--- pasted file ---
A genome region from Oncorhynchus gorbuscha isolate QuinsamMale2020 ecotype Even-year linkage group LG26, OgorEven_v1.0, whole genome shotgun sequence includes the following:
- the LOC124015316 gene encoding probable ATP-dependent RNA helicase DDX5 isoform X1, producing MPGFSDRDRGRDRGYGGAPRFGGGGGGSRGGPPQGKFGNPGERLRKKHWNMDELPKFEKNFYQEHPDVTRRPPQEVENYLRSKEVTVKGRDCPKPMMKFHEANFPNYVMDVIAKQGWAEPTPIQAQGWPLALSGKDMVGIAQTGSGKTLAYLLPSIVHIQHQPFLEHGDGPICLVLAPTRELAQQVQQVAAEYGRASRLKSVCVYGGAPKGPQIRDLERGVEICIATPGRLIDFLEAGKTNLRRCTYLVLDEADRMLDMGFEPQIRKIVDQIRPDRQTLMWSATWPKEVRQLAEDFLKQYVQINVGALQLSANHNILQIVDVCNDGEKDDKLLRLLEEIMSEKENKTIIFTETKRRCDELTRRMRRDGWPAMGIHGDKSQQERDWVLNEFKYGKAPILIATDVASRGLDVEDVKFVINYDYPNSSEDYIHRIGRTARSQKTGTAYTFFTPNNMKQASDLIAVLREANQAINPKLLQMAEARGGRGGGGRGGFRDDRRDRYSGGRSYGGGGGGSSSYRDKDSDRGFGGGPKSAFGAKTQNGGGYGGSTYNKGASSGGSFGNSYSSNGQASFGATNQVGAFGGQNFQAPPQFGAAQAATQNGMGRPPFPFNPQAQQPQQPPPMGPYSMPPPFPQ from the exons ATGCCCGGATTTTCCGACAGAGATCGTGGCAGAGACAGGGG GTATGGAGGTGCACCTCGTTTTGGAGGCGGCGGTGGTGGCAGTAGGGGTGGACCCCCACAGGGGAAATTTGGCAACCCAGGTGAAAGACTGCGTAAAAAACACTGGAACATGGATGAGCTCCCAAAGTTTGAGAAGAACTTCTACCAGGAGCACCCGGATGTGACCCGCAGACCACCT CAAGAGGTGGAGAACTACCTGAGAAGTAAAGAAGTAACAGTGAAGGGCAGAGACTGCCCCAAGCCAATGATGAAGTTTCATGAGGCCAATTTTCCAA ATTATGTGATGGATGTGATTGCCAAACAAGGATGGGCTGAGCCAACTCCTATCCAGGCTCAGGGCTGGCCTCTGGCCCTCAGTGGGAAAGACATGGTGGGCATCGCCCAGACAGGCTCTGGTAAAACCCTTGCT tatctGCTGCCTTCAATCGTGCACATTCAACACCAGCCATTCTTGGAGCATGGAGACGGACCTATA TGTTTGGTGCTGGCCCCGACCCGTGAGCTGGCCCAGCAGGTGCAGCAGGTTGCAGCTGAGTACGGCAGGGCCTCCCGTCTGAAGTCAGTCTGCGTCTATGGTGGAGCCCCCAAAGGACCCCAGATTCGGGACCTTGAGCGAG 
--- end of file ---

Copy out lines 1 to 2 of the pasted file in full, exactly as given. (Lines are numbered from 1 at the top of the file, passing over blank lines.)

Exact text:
A genome region from Oncorhynchus gorbuscha isolate QuinsamMale2020 ecotype Even-year linkage group LG26, OgorEven_v1.0, whole genome shotgun sequence includes the following:
- the LOC124015316 gene encoding probable ATP-dependent RNA helicase DDX5 isoform X1, producing MPGFSDRDRGRDRGYGGAPRFGGGGGGSRGGPPQGKFGNPGERLRKKHWNMDELPKFEKNFYQEHPDVTRRPPQEVENYLRSKEVTVKGRDCPKPMMKFHEANFPNYVMDVIAKQGWAEPTPIQAQGWPLALSGKDMVGIAQTGSGKTLAYLLPSIVHIQHQPFLEHGDGPICLVLAPTRELAQQVQQVAAEYGRASRLKSVCVYGGAPKGPQIRDLERGVEICIATPGRLIDFLEAGKTNLRRCTYLVLDEADRMLDMGFEPQIRKIVDQIRPDRQTLMWSATWPKEVRQLAEDFLKQYVQINVGALQLSANHNILQIVDVCNDGEKDDKLLRLLEEIMSEKENKTIIFTETKRRCDELTRRMRRDGWPAMGIHGDKSQQERDWVLNEFKYGKAPILIATDVASRGLDVEDVKFVINYDYPNSSEDYIHRIGRTARSQKTGTAYTFFTPNNMKQASDLIAVLREANQAINPKLLQMAEARGGRGGGGRGGFRDDRRDRYSGGRSYGGGGGGSSSYRDKDSDRGFGGGPKSAFGAKTQNGGGYGGSTYNKGASSGGSFGNSYSSNGQASFGATNQVGAFGGQNFQAPPQFGAAQAATQNGMGRPPFPFNPQAQQPQQPPPMGPYSMPPPFPQ from the exons ATGCCCGGATTTTCCGACAGAGATCGTGGCAGAGACAGGGG GTATGGAGGTGCACCTCGTTTTGGAGGCGGCGGTGGTGGCAGTAGGGGTGGACCCCCACAGGGGAAATTTGGCAACCCAGGTGAAAGACTGCGTAAAAAACACTGGAACATGGATGAGCTCCCAAAGTTTGAGAAGAACTTCTACCAGGAGCACCCGGATGTGACCCGCAGACCACCT CAAGAGGTGGAGAACTACCTGAGAAGTAAAGAAGTAACAGTGAAGGGCAGAGACTGCCCCAAGCCAATGATGAAGTTTCATGAGGCCAATTTTCCAA ATTATGTGATGGATGTGATTGCCAAACAAGGATGGGCTGAGCCAACTCCTATCCAGGCTCAGGGCTGGCCTCTGGCCCTCAGTGGGAAAGACATGGTGGGCATCGCCCAGACAGGCTCTGGTAAAACCCTTGCT tatctGCTGCCTTCAATCGTGCACATTCAACACCAGCCATTCTTGGAGCATGGAGACGGACCTATA TGTTTGGTGCTGGCCCCGACCCGTGAGCTGGCCCAGCAGGTGCAGCAGGTTGCAGCTGAGTACGGCAGGGCCTCCCGTCTGAAGTCAGTCTGCGTCTATGGTGGAGCCCCCAAAGGACCCCAGATTCGGGACCTTGAGCGAG 